Sunday was our tourist day and we rented a car to drive to DC for the day. We parked at the Capitol and meandered the length of the Mall, taking in all the key sights, including the Smithsonian (Air and Space), the Washington Monument, the Lincoln Memorial, and of course, The White House. We then drove out to the DC suburbs to visit with my cousin Maggie from Scotland whom I haven’t seen in 18 years. We had a great visit and dinner with her and her family. Our kids were thrilled to meet new 2nd cousins and I was happy to re-connect with Maggie. (And Kathleen was happy to take tea making lessons from Maggie). Hopefully, there won’t be as long a break until our next visit.

Monday was Canadian Thanksgiving, and while we were in the US, we continued to celebrate. Discovery, also from Toronto, was going to host and we had two additional boats participating – Bojangles of course, and Stolen Hour from Maine (not quite Canada, but pretty close). Anyway, with all boats contributing, we had a lovely Thanksgiving dinner for 14 complete with chicken (turkey is too big for onboard ovens), stuffing, potatoes, gravy, etc… A good time was had by all.

By Tuesday, it was time to leave Annapolis. The boat show was over, we had done all we had hoped to do there, and it was time to move on…. So we pulled anchor around midday and headed across to St. Michael’s – on the eastern part of the Bay.


On to Annapolis – pt 1.

Monday, October 12th, 2009

One of our long anticipated milestones for this trip was making it, by boat, to the US Sailboat Show in Annapolis MD. For the benefit of non-sailors, Annapolis is a sailing Mecca on the US east coast and the annual sailboat show there on the Canadian Thanksgiving weekend is the largest sailing exhibition in North America. It’s a big event, and to come there by boat was something we had long anticipated.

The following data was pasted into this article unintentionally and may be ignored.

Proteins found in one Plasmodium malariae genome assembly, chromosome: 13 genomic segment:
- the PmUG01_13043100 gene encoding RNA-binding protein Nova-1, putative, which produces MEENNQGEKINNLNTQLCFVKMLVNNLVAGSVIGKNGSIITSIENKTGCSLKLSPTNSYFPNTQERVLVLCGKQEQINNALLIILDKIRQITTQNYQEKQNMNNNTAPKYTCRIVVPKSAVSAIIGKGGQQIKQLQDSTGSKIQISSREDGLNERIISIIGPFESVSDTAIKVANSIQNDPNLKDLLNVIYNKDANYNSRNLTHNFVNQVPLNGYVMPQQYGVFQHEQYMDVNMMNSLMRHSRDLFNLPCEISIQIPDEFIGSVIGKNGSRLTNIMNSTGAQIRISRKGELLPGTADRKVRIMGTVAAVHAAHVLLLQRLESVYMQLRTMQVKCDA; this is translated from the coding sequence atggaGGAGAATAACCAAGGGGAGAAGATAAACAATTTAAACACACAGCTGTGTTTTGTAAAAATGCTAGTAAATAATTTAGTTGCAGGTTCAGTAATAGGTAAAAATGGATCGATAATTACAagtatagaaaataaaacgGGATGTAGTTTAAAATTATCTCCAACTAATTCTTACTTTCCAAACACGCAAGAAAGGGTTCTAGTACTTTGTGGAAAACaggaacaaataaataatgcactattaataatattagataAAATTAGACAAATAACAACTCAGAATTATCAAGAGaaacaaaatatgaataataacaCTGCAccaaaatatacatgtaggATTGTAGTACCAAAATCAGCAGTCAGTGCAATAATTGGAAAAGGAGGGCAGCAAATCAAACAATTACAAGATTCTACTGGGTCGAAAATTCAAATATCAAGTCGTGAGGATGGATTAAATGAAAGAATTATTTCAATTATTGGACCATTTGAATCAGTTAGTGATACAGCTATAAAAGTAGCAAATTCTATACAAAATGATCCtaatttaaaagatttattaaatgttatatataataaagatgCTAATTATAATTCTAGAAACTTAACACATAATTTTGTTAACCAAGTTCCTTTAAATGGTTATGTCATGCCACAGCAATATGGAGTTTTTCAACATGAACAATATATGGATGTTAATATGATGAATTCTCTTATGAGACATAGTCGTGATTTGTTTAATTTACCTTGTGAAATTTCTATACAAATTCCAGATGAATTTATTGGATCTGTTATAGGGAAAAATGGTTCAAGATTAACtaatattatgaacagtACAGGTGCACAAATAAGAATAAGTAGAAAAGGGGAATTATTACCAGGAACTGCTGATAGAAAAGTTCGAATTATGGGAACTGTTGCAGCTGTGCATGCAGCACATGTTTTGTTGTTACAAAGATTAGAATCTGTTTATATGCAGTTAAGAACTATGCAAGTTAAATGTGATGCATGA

Monday morning, Oct 5, we pulled up a very muddy anchor and chain and motored down the Sassafras River back to the Chesapeake proper. After about a 7 mile motor downstream, but upwind, we turned to port and found ourselves on a lovely starboard tack reach heading toward Annapolis. The wind was only about 10-12 knots, but the tide was falling (in our favour) so we were able to make a pretty consistent 7 knots over the ground. (6.5 through the water plus 0.5 tidal current = 7 over the ground). The weather was nice – 70-ish, the water was flat due to the narrowness of the northern part of the bay, and Bojangles was sailing flat and fast. Pretty much a perfect sailing day.

Too soon, we sailed beneath the Chesapeake Bay Bridge that connects the mainland to the Delmarva Peninsula and made the starboard turn into the Severn River and Annapolis. We navigated our way to Back Creek – where we planned to anchor.

When we entered the creek, there were marinas full of sailboats lining the creek on either side and the middle of the creek was loaded with sailboats anchored much closer than I’ve ever seen boats anchor. After a few minutes of being intimidated by the tight quarters, we were able to scope out a spot where our 50’ ketch might be able to swing on an anchor chain without crashing into shore or neighbouring boats.